Yet, there was a simple coziness to it. Sure, we missed friends and normalcy, but it was hard to beat cozying up with loved ones under homemade quilts. To recount family stories, childhood memories, to share what we were currently reading about, to dream wildly and laugh all the while.
2021 arrived a little differently in our home. We rang it in with all the glory and splendour that 12 straight hours of partying can afford. And as we lit our New Year sparklers and the wind instantly extinguished them we laughed and tried again, and again, and again until the bitter arctic wind drove us inside. An odd temperature for the middle of summer!
We packed away the party fun and set about packing everything else in our home too, for we were about to embark on another great adventure! I’m all for adventures, but I confess that as I get older they weary me a bit more than they use to. I worry about the smallest of details that I use to leave up in the air and faced it only when I could no longer ignore them.
Moving across the world is quite the adventure, isn’t it? We spent weeks readying our home for sale, and many nights, like the fictional Bess I attempted to write about, I found myself collapsing into the sofa covered in packing tape, dust, bird feathers, and any number of other odd bits of debris. There were voices, deep and booming, wondering what was for supper, and I sat there wishing I could pick up the phone and order a pizza. Curse those food allergies!
Instead I pulled my sore self up off the sofa and the others followed to help pitch in and pull together a meal. One such night they sent me off to the shower while they made hamburgers, cole slaw, and salad. It may still be one of the best meals I’ve ever eaten.
The thing about adventures, just like writing stories, is that sometimes they take us on unexpected twists. Our home was officially listed on the market one sunny Monday, and within a matter of hours we had an endless list of people who wanted to tromp through our home. We devised a plan of action for how we’d set the home up, hide things that were “in the way”, and clear out in time to allow the viewings to happen. By the sixth viewing in one week I must confess we’d begun to forget exactly where I’d hidden things, you know like the remote control, my planner, the toothbrushes for goodness sake!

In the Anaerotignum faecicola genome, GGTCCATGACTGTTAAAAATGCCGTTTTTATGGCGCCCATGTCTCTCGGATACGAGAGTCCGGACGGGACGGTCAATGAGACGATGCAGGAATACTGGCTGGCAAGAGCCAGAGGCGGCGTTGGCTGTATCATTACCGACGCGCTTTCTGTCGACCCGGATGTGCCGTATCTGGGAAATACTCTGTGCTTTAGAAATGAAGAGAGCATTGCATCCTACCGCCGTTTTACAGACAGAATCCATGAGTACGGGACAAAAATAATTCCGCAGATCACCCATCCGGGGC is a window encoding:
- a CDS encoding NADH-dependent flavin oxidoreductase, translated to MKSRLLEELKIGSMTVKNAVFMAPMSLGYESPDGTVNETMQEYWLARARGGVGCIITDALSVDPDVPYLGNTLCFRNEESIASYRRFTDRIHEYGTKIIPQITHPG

And then, just as quickly as the house was on the market, we had offers, signed a contract, and set a date to officially close off the sale. We rejoiced at no longer having to hide things, and then reality set in. All the boxes to pack, the movers to hire, the knowledge that 1000 moving containers are lost at sea every year, would ours be amongst those lost? Did the sea creatures have fun adding new additions to their habitats? I suddenly envisioned a shark in a tutu, a sea turtle whipping up some pancakes, and a whale relaxing in someone’s arm chair.
Our adventure is not over, we are still living it as I type this from the sofa in my home library. There are still so many small details to work out, and a few big ones as well. There’s a new closing date on the table that has left me breathless, yet I am determined to keep a smile firmly planted on my face.
Not because I want to fake it until I make it, nor because I want to suppress all the emotions that such a large move entails. Heavens, no! I keep a smile firmly planted on my face, because I am reminded of the words my father spoke to me many years ago. He’d gotten some difficult news regarding his own health, and the family was pretty shaken by it. Yet, there stood Dad at the kitchen counter dishing up his food laughing and joking around. I couldn’t help myself and commented, “I don’t understand how you can be laughing so much when you just got bad news, aren’t you even a little worried?”
He shrugged and said, “You always have a choice about how you react, you can laugh about it or you can cry about it. I’m choosing to laugh.” I’m not gonna say that I haven’t shed a few tears in my most difficult moments of this great adventure, but I’d like to think that I’ve smiled more than I’ve cried. That I’ve reflected on the good and the beautiful, that I’ve reminded my children that despite the harder days there’s always a glimmer of hope if we look for it. After all, what’s an adventure without hope?
I wanted to thank those of you who reached out and asked if all was well and lamented how much they were missing the weekly stories to their inbox. While I can’t promise continued stories until the dust settles from our current adventure, they certainly will when the adventure is wrapped up, the cloaks neatly hung, and the walking sticks packed away.